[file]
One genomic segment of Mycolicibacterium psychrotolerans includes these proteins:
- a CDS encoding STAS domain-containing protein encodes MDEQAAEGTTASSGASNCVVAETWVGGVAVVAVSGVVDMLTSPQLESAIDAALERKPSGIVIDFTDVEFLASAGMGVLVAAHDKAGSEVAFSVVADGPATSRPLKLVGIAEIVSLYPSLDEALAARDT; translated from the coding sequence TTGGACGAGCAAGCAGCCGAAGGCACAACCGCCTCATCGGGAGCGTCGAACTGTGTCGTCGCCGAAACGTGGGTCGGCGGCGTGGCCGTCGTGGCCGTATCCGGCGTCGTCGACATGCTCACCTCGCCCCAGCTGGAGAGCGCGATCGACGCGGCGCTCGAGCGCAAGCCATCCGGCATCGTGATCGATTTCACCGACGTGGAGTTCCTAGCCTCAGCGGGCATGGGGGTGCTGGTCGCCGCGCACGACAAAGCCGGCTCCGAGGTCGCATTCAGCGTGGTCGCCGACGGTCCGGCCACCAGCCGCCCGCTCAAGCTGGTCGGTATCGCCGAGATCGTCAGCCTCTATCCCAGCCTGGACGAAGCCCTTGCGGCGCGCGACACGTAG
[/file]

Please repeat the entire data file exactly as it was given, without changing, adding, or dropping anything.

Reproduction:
One genomic segment of Mycolicibacterium psychrotolerans includes these proteins:
- a CDS encoding STAS domain-containing protein encodes MDEQAAEGTTASSGASNCVVAETWVGGVAVVAVSGVVDMLTSPQLESAIDAALERKPSGIVIDFTDVEFLASAGMGVLVAAHDKAGSEVAFSVVADGPATSRPLKLVGIAEIVSLYPSLDEALAARDT; translated from the coding sequence TTGGACGAGCAAGCAGCCGAAGGCACAACCGCCTCATCGGGAGCGTCGAACTGTGTCGTCGCCGAAACGTGGGTCGGCGGCGTGGCCGTCGTGGCCGTATCCGGCGTCGTCGACATGCTCACCTCGCCCCAGCTGGAGAGCGCGATCGACGCGGCGCTCGAGCGCAAGCCATCCGGCATCGTGATCGATTTCACCGACGTGGAGTTCCTAGCCTCAGCGGGCATGGGGGTGCTGGTCGCCGCGCACGACAAAGCCGGCTCCGAGGTCGCATTCAGCGTGGTCGCCGACGGTCCGGCCACCAGCCGCCCGCTCAAGCTGGTCGGTATCGCCGAGATCGTCAGCCTCTATCCCAGCCTGGACGAAGCCCTTGCGGCGCGCGACACGTAG